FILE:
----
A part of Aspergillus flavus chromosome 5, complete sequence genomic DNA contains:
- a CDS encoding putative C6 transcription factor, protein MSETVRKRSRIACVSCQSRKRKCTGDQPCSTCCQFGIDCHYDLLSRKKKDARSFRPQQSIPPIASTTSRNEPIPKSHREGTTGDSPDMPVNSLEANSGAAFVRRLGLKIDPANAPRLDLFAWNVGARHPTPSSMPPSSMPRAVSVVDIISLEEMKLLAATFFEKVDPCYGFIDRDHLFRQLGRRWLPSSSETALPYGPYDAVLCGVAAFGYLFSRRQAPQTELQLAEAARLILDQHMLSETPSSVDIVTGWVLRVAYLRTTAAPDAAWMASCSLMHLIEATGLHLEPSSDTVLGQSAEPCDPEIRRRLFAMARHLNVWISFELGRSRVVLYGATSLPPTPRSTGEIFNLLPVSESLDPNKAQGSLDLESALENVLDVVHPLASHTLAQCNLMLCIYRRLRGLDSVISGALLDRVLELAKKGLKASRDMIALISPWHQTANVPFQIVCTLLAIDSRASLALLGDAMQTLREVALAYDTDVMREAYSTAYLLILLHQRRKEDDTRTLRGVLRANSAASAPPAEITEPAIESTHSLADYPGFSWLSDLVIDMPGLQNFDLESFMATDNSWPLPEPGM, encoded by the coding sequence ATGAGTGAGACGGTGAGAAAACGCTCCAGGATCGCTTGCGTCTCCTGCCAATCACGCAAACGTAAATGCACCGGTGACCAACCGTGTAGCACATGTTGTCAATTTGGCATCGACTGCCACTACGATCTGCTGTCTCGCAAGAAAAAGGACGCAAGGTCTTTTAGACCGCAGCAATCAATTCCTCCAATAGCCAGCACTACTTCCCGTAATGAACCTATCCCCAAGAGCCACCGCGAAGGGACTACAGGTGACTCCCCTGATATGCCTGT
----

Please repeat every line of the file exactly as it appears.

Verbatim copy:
A part of Aspergillus flavus chromosome 5, complete sequence genomic DNA contains:
- a CDS encoding putative C6 transcription factor, protein MSETVRKRSRIACVSCQSRKRKCTGDQPCSTCCQFGIDCHYDLLSRKKKDARSFRPQQSIPPIASTTSRNEPIPKSHREGTTGDSPDMPVNSLEANSGAAFVRRLGLKIDPANAPRLDLFAWNVGARHPTPSSMPPSSMPRAVSVVDIISLEEMKLLAATFFEKVDPCYGFIDRDHLFRQLGRRWLPSSSETALPYGPYDAVLCGVAAFGYLFSRRQAPQTELQLAEAARLILDQHMLSETPSSVDIVTGWVLRVAYLRTTAAPDAAWMASCSLMHLIEATGLHLEPSSDTVLGQSAEPCDPEIRRRLFAMARHLNVWISFELGRSRVVLYGATSLPPTPRSTGEIFNLLPVSESLDPNKAQGSLDLESALENVLDVVHPLASHTLAQCNLMLCIYRRLRGLDSVISGALLDRVLELAKKGLKASRDMIALISPWHQTANVPFQIVCTLLAIDSRASLALLGDAMQTLREVALAYDTDVMREAYSTAYLLILLHQRRKEDDTRTLRGVLRANSAASAPPAEITEPAIESTHSLADYPGFSWLSDLVIDMPGLQNFDLESFMATDNSWPLPEPGM, encoded by the coding sequence ATGAGTGAGACGGTGAGAAAACGCTCCAGGATCGCTTGCGTCTCCTGCCAATCACGCAAACGTAAATGCACCGGTGACCAACCGTGTAGCACATGTTGTCAATTTGGCATCGACTGCCACTACGATCTGCTGTCTCGCAAGAAAAAGGACGCAAGGTCTTTTAGACCGCAGCAATCAATTCCTCCAATAGCCAGCACTACTTCCCGTAATGAACCTATCCCCAAGAGCCACCGCGAAGGGACTACAGGTGACTCCCCTGATATGCCTGT